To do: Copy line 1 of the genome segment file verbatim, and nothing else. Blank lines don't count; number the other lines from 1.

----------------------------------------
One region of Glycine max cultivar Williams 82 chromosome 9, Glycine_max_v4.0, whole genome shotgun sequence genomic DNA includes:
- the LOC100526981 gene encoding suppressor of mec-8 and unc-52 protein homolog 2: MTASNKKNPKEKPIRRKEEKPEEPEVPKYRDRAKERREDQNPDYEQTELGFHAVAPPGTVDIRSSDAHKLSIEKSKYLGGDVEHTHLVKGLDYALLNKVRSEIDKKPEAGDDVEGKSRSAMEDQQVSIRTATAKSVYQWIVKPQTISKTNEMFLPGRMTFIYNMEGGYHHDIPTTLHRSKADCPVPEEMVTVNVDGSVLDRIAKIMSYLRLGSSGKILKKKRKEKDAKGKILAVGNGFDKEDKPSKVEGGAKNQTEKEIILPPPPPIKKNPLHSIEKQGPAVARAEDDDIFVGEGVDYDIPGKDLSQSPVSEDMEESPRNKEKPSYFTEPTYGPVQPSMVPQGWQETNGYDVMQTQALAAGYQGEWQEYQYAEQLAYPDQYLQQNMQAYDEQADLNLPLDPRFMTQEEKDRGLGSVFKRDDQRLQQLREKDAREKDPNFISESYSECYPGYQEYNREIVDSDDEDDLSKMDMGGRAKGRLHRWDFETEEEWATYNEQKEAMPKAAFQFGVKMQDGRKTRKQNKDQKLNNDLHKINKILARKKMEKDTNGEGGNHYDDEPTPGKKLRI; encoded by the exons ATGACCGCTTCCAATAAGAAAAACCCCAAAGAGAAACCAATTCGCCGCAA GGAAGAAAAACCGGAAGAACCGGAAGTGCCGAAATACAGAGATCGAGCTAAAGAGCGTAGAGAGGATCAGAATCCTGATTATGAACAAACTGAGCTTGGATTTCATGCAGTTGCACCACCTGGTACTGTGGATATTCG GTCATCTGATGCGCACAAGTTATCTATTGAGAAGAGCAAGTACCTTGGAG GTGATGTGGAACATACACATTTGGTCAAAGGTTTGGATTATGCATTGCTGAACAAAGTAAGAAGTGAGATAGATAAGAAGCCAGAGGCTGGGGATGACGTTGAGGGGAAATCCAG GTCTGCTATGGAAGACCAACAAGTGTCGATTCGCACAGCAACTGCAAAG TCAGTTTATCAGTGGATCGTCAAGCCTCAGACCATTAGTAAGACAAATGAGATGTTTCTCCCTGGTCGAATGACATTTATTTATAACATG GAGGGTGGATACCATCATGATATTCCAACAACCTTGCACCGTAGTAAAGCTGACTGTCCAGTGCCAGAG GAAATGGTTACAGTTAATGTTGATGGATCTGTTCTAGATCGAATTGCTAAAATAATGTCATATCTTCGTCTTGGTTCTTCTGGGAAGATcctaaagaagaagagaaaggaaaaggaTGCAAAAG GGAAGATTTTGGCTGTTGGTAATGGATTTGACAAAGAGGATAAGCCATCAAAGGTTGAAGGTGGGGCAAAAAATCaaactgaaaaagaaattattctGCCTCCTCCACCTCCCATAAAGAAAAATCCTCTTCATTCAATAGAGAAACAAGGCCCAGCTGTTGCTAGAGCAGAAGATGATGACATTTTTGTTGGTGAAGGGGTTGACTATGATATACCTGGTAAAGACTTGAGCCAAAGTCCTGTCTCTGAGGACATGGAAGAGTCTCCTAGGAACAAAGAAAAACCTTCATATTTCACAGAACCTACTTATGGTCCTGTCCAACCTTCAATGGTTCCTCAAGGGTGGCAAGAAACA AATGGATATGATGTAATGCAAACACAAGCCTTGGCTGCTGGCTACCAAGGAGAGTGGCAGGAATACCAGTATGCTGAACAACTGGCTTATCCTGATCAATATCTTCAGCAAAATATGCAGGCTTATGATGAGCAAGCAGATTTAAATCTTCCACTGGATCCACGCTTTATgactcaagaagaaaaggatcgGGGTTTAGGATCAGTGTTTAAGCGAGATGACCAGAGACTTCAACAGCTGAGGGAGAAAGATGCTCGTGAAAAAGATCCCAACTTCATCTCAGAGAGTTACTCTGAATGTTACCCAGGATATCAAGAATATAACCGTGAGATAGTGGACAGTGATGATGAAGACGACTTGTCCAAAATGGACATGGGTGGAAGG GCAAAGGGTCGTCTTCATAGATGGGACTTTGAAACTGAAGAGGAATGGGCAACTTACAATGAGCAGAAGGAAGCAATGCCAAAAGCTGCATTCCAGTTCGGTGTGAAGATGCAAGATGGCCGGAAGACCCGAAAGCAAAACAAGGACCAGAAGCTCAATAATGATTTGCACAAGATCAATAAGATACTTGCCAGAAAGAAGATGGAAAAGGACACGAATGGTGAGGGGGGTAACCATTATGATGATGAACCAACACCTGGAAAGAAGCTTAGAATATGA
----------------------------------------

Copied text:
One region of Glycine max cultivar Williams 82 chromosome 9, Glycine_max_v4.0, whole genome shotgun sequence genomic DNA includes: